Got an internship at the Boston Globe. That was a fantastic experience. But anyway, so I applied out of school and I got lucky. Well, I took a chance on an internship. I didn’t get accepted job, and that it was an internship at the Miami Herald. And so I drove from Chicago after graduating Iowa down to Miami and get a load of this Heidi. They go, “Well, welcome to your internship. We just are assigning people to go replace people who are on vacation this summer. And we’re sending you to key West.”
Heidi Otway: From Chicago.
Neil Brown: From Chicago with a stop in Iowa. And it’s like, I’d hardly ever been. I’ve been to Florida once in Fort Lauderdale. Anyways, so I have an internship in Miami and the guy I was replacing during the internship up and quit, never came back, and they offered, and I was having a very good internship. They offered me a job. So my first job out of school …
Heidi Otway: Was the Miami Herald.
Neil Brown: Miami Herald Key West bureau.
Heidi Otway: I’m from Miami. I grew up reading the Miami Herald. So I totally know what you mean. And the Key West bureau. I bet you thought you were in heaven.
Neil Brown: I actually did. It also had other people at the Herald telling me I was in heaven. They’re like, “How did you get Key West?” Like a lot of things in this business. Look, look.
Heidi Otway: So what were some of the biggest stories you covered down to Key West?
Neil Brown: So there was at least two storms that were coming at us. One might have been named Josephine. I don’t remember the names. Alberta, Alberto. Hurricanes, but my real … I mean, if you’re in the Key West bureau, we had a Keys page, Keys news page. This is so old school. In my day … But I had to take my own photos. And then literally because it wasn’t a digital age, get them to the airport, the film to the airport at 3:00 to send up to the city desk in Miami to develop the film.
Heidi Otway: My goodness.
Neil Brown: And so I take my own photos, write stories, three or four stories a day. But the big break … and it was the Keys. So all these bales of marijuana were washing up. It was cocaine war. But two big stories, three or four big stories, a lot of development issues. But this would’ve been in 19, I guess ’81. So it’s way back. But for whatever reason, I guess it was president Reagan at the time, set up a border patrol to try to cut down on drug dealing in the Keys. And so he sets up a border like a marathon maybe. And the folks in the Keys went nuts. How do you set up a border? We’re in the United States. Why do you have border? So they conducted this mock session call and said, “We’re not part of the United States. We are the Conch Republic.”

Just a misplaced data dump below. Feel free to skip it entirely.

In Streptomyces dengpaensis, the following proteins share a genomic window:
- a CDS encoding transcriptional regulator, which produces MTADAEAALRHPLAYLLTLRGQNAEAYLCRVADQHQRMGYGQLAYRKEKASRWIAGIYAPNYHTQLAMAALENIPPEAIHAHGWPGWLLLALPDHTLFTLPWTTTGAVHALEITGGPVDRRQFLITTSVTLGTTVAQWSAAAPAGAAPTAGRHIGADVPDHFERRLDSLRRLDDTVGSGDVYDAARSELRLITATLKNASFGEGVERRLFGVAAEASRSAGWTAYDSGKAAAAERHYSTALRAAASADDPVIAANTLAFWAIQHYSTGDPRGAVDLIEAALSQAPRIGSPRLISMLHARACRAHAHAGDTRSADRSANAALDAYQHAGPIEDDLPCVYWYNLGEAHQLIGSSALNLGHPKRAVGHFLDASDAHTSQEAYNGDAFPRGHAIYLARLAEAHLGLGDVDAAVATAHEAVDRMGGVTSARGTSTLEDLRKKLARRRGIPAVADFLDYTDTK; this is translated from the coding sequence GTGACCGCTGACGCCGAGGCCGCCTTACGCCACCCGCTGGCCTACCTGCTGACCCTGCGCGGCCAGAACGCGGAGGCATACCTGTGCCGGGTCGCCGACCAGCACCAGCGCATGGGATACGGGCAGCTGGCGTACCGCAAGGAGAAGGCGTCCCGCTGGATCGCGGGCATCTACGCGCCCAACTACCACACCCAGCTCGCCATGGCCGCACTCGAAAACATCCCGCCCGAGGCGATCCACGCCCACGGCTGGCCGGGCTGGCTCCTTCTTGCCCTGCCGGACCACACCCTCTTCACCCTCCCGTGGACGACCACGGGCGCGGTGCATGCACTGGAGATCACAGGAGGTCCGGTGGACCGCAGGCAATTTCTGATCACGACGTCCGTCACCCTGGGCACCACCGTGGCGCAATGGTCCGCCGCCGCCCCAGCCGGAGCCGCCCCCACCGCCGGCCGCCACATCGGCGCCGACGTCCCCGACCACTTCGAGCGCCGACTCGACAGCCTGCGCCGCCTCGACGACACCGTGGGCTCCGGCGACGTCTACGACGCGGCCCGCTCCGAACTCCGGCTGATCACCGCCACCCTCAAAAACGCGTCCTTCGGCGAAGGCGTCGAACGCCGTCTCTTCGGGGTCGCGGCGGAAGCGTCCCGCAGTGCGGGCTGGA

Heidi Otway: I remember that, the Conch Republic.
Neil Brown: And I’m telling you, it went national. And I had all these [inaudible 00:07:03] because it was this Key West was seceding from the union. Why? Because you set up a border. If there’s a border. That we’re own country. And that was the kind of life in Key West. There’s this marvelous mix of these old Conch fishermen, these native natives of the Key West. They’re the Babas. They were called the Babas if you were a native of Key West. All these great stories of drug dealers, corruption. While I was there, the entire, I’m not making this up, Heidi. The entire detective division of the Key West Police Department was indicted for protecting drug dealers.
Heidi Otway: Well, are you surprised by that?
Neil Brown: Not at all, but it was a good story. Got me on the front page a lot. And I had a great time with a lot of great people. So there was tourism, there was fishing and it was just … there was a laid back Key West mentality. A live and let live attitude that was really, really cool to be part of. And so that was my first job. So I was there for almost two years.
Heidi Otway: That’s amazing. Where did you go after that sweet spot?
Neil Brown: Well, yeah, it was sweet. I don’t know why I was … This idea of getting promoted was stupid. I should have just stayed down there, but I moved to, at that point it was still newspapers were so king, the Herald decided it was going to march into Palm Beach County and take on the Palm Beach Post and the Fort Lauderdale Sun Sentinel, which had a big grow in Palm Beach. So I was part of an expansion where the Miami Herald, totally different than today I’m afraid, went from two people, two reporters in Palm Beach to 35. We added 33 reporters. It was part of a march to cover Palm Beach County. So I was part of this incursion. Well, we did some great, great work. But as is appropriate, the Fort Lauderdale paper and the Palm Beach paper, they said, “We’re not going to eat our lunch.” And they responded.